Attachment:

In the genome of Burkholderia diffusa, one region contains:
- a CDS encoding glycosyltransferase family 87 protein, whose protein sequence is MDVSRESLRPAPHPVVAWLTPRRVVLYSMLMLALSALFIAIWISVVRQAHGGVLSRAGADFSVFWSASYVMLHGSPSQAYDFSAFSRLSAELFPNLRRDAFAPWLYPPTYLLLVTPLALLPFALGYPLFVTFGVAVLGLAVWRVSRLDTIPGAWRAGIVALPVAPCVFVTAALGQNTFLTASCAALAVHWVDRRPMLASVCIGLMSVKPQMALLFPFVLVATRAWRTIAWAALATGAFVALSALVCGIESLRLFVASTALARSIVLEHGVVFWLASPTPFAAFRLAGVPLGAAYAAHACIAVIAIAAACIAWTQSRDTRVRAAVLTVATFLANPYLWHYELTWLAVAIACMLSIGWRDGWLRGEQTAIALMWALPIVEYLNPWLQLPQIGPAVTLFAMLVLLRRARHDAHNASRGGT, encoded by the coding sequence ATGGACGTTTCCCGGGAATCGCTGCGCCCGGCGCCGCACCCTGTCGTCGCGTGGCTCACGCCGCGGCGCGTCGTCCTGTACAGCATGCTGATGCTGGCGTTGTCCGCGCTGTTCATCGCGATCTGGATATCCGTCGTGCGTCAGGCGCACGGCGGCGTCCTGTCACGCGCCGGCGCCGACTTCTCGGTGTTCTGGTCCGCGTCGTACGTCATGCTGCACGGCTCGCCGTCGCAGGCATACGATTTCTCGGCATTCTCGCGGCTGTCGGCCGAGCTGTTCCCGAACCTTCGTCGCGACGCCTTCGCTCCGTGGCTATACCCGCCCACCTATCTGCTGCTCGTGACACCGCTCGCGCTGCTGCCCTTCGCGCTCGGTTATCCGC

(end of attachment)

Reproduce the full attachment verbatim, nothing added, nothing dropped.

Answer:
In the genome of Burkholderia diffusa, one region contains:
- a CDS encoding glycosyltransferase family 87 protein, whose protein sequence is MDVSRESLRPAPHPVVAWLTPRRVVLYSMLMLALSALFIAIWISVVRQAHGGVLSRAGADFSVFWSASYVMLHGSPSQAYDFSAFSRLSAELFPNLRRDAFAPWLYPPTYLLLVTPLALLPFALGYPLFVTFGVAVLGLAVWRVSRLDTIPGAWRAGIVALPVAPCVFVTAALGQNTFLTASCAALAVHWVDRRPMLASVCIGLMSVKPQMALLFPFVLVATRAWRTIAWAALATGAFVALSALVCGIESLRLFVASTALARSIVLEHGVVFWLASPTPFAAFRLAGVPLGAAYAAHACIAVIAIAAACIAWTQSRDTRVRAAVLTVATFLANPYLWHYELTWLAVAIACMLSIGWRDGWLRGEQTAIALMWALPIVEYLNPWLQLPQIGPAVTLFAMLVLLRRARHDAHNASRGGT, encoded by the coding sequence ATGGACGTTTCCCGGGAATCGCTGCGCCCGGCGCCGCACCCTGTCGTCGCGTGGCTCACGCCGCGGCGCGTCGTCCTGTACAGCATGCTGATGCTGGCGTTGTCCGCGCTGTTCATCGCGATCTGGATATCCGTCGTGCGTCAGGCGCACGGCGGCGTCCTGTCACGCGCCGGCGCCGACTTCTCGGTGTTCTGGTCCGCGTCGTACGTCATGCTGCACGGCTCGCCGTCGCAGGCATACGATTTCTCGGCATTCTCGCGGCTGTCGGCCGAGCTGTTCCCGAACCTTCGTCGCGACGCCTTCGCTCCGTGGCTATACCCGCCCACCTATCTGCTGCTCGTGACACCGCTCGCGCTGCTGCCCTTCGCGCTCGGTTATCCGC